Civil Rights Threat From Impeachment “Clarification”

Before the holidays, impeachment was the issue dominating Washington. As the new year begins… notsomuch. Yet the threat of impeachment and related criticism of the White House and its supporters present a real danger to our society.

It’s this danger that Project 21 member Donna Jackson warns about in a new commentary published in Washington’s influential The Hill newspaper.  She warns that “liberal disregard for common decency and the rule of law could usher in a new era of Jim Crow laws.”

Even though it’s the critics of President Donald Trump who claim he and his administration are a threat to civil rights, Donna writes that “[t]he real threat to civil rights comes from the environment his opponents have created.”

In particular, it was U.S. Representative Hakeem Jeffries who made such a claim against the President during the impeachment debate. Trying to minimize the fact that the impeachment process itself is “divid[ing] a fractured nation,” he suggested there was a “difference between division and clarification.” Jeffries then grouped impeachment with the civil rights and women’s suffrage movements as examples of appropriate and needed “clarifications” in society.

Donna notes:

In his mind — and the minds of many liberals — emancipating the slaves, ending Jim Crow segregation and supporting women’s suffrage are akin to impeaching the president in that they all apparently provide “clarity.”

But the impeachment drums that began before President Trump was even inaugurated, and the angry election campaign that preceded them, already have divided our nation. The ensuing three years of sensationalized demands for investigations and hearings have kept much of the real work of government from getting done and continue to pit supporters and detractors against each other.

She also remarks that this alleged clarification has thus far led to the President being “railroaded in a way that parallels how many falsely-accused blacks once were treated. And if it can happen to Trump, it can happen to anyone whose views are opposed by those on the left.”

To make her point, Donna presents several examples of how the liberal definition of clarification is being used more to separate people and ideas than to remove confusion:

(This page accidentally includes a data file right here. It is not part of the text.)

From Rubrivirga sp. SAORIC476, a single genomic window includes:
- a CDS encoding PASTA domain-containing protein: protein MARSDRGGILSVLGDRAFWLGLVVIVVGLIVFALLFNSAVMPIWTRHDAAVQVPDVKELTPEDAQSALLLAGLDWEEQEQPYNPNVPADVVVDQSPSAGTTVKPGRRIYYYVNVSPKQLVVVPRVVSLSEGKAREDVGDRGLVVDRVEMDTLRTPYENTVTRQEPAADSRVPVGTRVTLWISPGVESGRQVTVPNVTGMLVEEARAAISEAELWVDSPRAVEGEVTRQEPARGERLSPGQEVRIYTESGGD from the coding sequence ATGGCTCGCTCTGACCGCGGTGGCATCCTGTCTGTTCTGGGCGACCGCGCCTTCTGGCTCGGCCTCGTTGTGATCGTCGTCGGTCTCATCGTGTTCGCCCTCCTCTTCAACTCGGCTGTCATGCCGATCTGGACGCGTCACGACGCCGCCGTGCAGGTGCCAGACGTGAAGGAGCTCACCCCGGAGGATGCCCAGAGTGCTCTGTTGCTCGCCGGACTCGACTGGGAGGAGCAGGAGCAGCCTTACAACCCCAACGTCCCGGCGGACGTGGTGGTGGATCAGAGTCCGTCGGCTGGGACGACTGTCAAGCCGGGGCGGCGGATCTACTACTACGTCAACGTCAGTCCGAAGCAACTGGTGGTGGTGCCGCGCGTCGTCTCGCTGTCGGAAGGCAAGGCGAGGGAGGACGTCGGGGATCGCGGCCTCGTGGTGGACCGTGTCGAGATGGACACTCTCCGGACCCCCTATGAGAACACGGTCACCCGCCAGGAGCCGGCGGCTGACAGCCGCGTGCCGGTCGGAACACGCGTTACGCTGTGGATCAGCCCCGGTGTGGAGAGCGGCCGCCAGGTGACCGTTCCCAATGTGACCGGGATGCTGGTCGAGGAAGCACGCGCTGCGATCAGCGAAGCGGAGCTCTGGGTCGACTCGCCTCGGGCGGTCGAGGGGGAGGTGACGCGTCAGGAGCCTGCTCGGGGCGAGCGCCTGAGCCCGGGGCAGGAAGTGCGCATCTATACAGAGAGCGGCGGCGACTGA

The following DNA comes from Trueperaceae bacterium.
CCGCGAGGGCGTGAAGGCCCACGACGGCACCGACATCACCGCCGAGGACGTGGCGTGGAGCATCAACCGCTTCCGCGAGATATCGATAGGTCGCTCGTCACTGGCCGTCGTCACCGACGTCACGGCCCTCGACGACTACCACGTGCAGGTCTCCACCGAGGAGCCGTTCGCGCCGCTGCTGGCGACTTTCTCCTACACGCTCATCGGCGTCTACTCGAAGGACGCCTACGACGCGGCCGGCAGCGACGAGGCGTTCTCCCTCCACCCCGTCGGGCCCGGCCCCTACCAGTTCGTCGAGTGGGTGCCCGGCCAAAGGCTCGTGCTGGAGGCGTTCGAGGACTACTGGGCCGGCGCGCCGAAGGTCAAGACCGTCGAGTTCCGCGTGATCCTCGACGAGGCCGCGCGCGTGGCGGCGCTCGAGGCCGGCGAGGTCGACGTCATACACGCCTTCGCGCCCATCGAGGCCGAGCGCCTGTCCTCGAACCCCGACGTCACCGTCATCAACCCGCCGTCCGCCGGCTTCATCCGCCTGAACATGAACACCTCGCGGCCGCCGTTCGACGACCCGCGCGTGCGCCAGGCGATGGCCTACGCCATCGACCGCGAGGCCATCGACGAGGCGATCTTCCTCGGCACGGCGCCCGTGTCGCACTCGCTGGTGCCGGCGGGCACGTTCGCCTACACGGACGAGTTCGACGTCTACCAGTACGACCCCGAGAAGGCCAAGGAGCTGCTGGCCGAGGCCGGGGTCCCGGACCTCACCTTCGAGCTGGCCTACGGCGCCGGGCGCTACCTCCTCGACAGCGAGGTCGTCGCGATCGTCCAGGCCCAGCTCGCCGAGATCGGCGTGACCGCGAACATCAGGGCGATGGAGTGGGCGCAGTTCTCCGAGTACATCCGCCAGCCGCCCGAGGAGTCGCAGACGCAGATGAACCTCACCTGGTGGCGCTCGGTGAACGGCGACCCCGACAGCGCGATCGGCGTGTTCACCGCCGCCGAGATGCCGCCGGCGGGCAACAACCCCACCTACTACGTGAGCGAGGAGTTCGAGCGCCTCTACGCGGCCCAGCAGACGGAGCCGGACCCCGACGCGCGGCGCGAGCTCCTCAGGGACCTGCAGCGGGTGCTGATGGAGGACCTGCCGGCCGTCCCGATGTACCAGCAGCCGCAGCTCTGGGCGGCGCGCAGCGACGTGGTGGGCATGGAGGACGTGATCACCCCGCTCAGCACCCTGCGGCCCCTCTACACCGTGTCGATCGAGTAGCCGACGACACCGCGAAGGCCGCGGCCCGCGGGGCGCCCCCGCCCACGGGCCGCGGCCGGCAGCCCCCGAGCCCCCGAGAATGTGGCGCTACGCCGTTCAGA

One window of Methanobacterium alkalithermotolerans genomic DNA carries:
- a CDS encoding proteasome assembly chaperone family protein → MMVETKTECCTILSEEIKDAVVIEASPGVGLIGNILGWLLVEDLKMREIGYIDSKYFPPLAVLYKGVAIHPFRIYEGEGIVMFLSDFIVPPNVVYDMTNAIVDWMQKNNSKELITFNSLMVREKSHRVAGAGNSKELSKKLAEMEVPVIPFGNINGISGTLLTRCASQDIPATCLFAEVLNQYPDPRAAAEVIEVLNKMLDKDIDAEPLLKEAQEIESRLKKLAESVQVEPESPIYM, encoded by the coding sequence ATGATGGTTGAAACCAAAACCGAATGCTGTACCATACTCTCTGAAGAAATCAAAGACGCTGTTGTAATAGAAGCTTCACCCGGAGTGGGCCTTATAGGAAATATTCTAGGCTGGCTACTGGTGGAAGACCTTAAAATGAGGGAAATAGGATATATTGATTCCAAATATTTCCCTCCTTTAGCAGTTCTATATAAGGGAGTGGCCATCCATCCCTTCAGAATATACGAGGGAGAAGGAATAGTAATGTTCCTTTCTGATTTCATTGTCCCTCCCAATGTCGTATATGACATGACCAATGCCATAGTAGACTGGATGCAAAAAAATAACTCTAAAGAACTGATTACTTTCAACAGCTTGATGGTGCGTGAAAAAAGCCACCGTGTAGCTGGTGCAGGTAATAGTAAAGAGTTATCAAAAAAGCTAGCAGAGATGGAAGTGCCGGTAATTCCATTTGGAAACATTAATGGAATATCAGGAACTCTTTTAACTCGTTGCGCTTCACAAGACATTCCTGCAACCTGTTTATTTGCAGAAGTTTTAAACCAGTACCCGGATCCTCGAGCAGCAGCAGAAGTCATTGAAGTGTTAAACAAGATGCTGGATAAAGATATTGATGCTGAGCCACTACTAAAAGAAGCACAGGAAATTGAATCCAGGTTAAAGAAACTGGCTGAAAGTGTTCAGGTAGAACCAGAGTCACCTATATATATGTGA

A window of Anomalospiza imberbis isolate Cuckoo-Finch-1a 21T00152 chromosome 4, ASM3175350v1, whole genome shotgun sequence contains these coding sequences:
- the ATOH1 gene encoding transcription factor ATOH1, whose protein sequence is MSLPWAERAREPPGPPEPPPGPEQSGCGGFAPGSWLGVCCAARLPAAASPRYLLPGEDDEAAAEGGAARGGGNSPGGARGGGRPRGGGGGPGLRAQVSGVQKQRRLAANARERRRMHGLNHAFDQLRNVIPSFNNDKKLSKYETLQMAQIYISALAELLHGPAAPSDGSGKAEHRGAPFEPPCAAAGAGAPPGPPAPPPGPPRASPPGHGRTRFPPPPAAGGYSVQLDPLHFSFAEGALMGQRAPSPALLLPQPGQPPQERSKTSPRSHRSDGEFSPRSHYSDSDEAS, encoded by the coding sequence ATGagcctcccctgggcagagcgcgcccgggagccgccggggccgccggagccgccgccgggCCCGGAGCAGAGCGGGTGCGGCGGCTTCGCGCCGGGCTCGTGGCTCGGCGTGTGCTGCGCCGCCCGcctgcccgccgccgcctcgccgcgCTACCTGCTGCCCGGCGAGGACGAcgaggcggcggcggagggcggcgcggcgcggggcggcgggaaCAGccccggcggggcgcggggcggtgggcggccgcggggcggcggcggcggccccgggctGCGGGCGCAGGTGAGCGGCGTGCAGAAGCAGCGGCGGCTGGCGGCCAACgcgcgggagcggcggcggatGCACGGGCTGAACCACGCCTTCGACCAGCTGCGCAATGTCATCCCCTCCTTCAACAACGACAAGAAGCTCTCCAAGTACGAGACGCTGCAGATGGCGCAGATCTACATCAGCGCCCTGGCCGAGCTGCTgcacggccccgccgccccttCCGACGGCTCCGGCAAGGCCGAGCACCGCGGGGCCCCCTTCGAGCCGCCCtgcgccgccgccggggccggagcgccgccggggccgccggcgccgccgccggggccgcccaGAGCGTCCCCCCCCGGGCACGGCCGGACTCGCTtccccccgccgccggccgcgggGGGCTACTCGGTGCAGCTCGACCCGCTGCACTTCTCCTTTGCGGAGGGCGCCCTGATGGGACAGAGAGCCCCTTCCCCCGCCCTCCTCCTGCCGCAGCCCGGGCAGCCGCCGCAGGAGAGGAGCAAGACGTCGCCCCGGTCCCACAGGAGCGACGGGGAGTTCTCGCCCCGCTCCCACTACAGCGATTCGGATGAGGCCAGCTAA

In the Jim Crow era, blacks could find themselves facing false charges, being demonized by the media and being tried by mob or court with no regard for fairness. Today’s persecution and segregation are no longer based on the color of one’s skin, but on one’s beliefs.

This is seen in the long national slog through the false accusations of the Steele dossier, the unproved claims of collusion dispelled by the Mueller investigation and the lack of substantial charges during the impeachment process.

In the Jim Crow era, blacks and whites were treated differently. Depending on where a black person resided, he or she might not be able to find a job, a place to live or a restaurant in which to eat. Now consider what happens to President Trump’s supporters today.

Just ask Sarah Huckabee Sanders and Kristjen Nielsen about not even being able to dine out without being discriminated against for their White House affiliations.

Big tech firms are accused of bias against conservative employees, and social media “jail” seems overpopulated with those on the right. Conservative speakers on college and university campuses find free speech a rare commodity when violent leftist students, professors and administrators protest them.

‘Nuff said.

“The signs are clear that leftists are divisive,” Donna concludes. Clearly, this “clarification” is not helpful in calming public discourse or bringing people together. “What’s even clearer,” she notes, “is that their efforts to dehumanize their opponents are the real threat to civil rights.”

To read Donna’s commentary in The Hill – “The Real Threat to Civil Rights? Trump Haters” – in its entirety, click here.


Project 21, a leading voice of black conservatives for over 25 years, is sponsored by the National Center for Public Policy Research. Its members have been quoted, interviewed or published over 40,000 times since the program was created in 1992. Contributions to the National Center are tax-deductible and greatly appreciated, and may be earmarked exclusively for the use of Project 21.